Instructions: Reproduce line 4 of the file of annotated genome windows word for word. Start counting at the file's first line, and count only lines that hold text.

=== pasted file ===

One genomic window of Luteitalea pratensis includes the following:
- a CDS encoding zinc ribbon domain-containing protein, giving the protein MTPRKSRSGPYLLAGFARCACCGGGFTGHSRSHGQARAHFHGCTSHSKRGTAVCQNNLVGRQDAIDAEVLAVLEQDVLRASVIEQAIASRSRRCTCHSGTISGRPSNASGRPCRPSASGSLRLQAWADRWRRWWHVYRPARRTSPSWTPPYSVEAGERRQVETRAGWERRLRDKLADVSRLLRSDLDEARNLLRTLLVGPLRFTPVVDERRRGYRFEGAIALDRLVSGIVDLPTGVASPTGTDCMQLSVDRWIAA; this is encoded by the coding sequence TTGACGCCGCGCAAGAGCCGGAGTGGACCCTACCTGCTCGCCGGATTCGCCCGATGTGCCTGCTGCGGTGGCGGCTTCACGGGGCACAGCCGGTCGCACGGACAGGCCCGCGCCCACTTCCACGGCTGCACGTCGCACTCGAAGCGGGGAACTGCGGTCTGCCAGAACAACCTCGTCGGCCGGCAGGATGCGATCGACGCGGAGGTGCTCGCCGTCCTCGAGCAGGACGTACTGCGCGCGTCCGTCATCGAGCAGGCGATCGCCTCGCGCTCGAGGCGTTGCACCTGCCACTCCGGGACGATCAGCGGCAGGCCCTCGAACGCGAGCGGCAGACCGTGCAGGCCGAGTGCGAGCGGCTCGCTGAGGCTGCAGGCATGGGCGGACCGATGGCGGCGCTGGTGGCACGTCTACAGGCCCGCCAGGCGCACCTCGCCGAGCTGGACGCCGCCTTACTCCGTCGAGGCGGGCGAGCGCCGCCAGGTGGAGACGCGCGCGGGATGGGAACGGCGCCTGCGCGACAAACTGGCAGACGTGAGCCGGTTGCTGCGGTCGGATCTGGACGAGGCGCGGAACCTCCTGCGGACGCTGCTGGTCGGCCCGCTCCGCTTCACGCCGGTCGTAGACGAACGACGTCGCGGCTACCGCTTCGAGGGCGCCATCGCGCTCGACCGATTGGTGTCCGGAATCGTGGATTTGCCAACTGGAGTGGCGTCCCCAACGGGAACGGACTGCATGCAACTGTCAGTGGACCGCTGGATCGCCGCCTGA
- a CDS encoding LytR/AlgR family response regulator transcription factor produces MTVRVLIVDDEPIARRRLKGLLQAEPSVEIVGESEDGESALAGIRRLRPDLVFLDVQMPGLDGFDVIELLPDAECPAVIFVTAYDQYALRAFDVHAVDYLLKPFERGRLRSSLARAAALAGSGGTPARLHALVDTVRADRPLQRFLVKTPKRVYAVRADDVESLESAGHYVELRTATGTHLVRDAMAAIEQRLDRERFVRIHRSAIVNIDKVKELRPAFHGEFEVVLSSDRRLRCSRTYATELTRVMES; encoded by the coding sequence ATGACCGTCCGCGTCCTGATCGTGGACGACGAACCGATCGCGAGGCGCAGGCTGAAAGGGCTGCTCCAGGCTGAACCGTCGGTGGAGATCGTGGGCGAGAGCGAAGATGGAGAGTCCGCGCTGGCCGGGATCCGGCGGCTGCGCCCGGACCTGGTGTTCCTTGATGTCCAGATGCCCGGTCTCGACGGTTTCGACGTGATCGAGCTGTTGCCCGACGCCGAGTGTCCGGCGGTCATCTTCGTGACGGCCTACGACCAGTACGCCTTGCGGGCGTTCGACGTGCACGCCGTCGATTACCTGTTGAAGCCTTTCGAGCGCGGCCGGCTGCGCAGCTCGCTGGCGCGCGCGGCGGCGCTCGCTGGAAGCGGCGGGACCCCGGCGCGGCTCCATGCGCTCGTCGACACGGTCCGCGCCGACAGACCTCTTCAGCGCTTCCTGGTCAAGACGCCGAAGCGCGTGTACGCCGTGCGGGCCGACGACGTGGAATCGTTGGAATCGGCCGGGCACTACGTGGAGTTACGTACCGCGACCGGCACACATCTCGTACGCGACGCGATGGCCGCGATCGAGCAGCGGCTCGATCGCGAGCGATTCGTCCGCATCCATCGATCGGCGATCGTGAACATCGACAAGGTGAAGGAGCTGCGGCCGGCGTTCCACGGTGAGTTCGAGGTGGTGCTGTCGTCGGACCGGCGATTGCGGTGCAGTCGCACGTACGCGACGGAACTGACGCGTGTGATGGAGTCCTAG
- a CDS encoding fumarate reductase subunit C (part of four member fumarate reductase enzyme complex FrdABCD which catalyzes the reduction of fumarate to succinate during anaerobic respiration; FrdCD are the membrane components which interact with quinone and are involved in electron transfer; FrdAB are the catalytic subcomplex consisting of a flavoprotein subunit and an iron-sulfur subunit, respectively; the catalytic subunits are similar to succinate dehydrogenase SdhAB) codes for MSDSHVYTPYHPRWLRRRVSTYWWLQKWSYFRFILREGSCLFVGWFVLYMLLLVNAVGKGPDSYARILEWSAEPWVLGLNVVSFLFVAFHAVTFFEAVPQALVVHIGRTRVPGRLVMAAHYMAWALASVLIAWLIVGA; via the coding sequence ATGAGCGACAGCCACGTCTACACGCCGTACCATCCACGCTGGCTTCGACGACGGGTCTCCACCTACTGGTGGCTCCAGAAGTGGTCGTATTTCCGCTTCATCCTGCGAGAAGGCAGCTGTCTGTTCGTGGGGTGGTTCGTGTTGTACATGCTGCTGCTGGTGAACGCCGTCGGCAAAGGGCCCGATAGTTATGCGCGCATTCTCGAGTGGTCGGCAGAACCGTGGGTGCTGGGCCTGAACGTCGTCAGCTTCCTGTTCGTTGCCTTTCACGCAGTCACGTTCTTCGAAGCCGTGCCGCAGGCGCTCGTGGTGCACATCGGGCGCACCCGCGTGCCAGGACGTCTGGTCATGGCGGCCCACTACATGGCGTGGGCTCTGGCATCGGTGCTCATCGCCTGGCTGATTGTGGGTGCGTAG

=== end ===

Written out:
- a CDS encoding fumarate reductase subunit C (part of four member fumarate reductase enzyme complex FrdABCD which catalyzes the reduction of fumarate to succinate during anaerobic respiration; FrdCD are the membrane components which interact with quinone and are involved in electron transfer; FrdAB are the catalytic subcomplex consisting of a flavoprotein subunit and an iron-sulfur subunit, respectively; the catalytic subunits are similar to succinate dehydrogenase SdhAB) codes for MSDSHVYTPYHPRWLRRRVSTYWWLQKWSYFRFILREGSCLFVGWFVLYMLLLVNAVGKGPDSYARILEWSAEPWVLGLNVVSFLFVAFHAVTFFEAVPQALVVHIGRTRVPGRLVMAAHYMAWALASVLIAWLIVGA; via the coding sequence ATGAGCGACAGCCACGTCTACACGCCGTACCATCCACGCTGGCTTCGACGACGGGTCTCCACCTACTGGTGGCTCCAGAAGTGGTCGTATTTCCGCTTCATCCTGCGAGAAGGCAGCTGTCTGTTCGTGGGGTGGTTCGTGTTGTACATGCTGCTGCTGGTGAACGCCGTCGGCAAAGGGCCCGATAGTTATGCGCGCATTCTCGAGTGGTCGGCAGAACCGTGGGTGCTGGGCCTGAACGTCGTCAGCTTCCTGTTCGTTGCCTTTCACGCAGTCACGTTCTTCGAAGCCGTGCCGCAGGCGCTCGTGGTGCACATCGGGCGCACCCGCGTGCCAGGACGTCTGGTCATGGCGGCCCACTACATGGCGTGGGCTCTGGCATCGGTGCTCATCGCCTGGCTGATTGTGGGTGCGTAG